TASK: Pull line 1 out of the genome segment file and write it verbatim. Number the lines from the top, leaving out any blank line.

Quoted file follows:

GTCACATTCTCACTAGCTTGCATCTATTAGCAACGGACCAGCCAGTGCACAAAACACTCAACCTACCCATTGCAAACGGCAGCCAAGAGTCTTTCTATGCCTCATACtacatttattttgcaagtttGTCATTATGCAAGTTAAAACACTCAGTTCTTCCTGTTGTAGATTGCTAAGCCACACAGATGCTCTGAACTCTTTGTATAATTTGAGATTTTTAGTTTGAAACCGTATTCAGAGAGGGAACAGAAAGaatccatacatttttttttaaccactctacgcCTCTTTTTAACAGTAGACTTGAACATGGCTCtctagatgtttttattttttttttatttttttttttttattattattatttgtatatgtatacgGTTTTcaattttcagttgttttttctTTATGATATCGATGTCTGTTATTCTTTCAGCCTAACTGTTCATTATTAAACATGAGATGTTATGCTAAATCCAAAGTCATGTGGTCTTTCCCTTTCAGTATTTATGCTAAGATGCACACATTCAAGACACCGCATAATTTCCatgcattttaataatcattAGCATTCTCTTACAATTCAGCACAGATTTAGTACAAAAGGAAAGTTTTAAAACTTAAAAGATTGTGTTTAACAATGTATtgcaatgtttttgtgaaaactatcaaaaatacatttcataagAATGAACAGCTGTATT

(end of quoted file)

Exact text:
GTCACATTCTCACTAGCTTGCATCTATTAGCAACGGACCAGCCAGTGCACAAAACACTCAACCTACCCATTGCAAACGGCAGCCAAGAGTCTTTCTATGCCTCATACtacatttattttgcaagtttGTCATTATGCAAGTTAAAACACTCAGTTCTTCCTGTTGTAGATTGCTAAGCCACACAGATGCTCTGAACTCTTTGTATAATTTGAGATTTTTAGTTTGAAACCGTATTCAGAGAGGGAACAGAAAGaatccatacatttttttttaaccactctacgcCTCTTTTTAACAGTAGACTTGAACATGGCTCtctagatgtttttattttttttttatttttttttttttattattattatttgtatatgtatacgGTTTTcaattttcagttgttttttctTTATGATATCGATGTCTGTTATTCTTTCAGCCTAACTGTTCATTATTAAACATGAGATGTTATGCTAAATCCAAAGTCATGTGGTCTTTCCCTTTCAGTATTTATGCTAAGATGCACACATTCAAGACACCGCATAATTTCCatgcattttaataatcattAGCATTCTCTTACAATTCAGCACAGATTTAGTACAAAAGGAAAGTTTTAAAACTTAAAAGATTGTGTTTAACAATGTATtgcaatgtttttgtgaaaactatcaaaaatacatttcataagAATGAACAGCTGTATT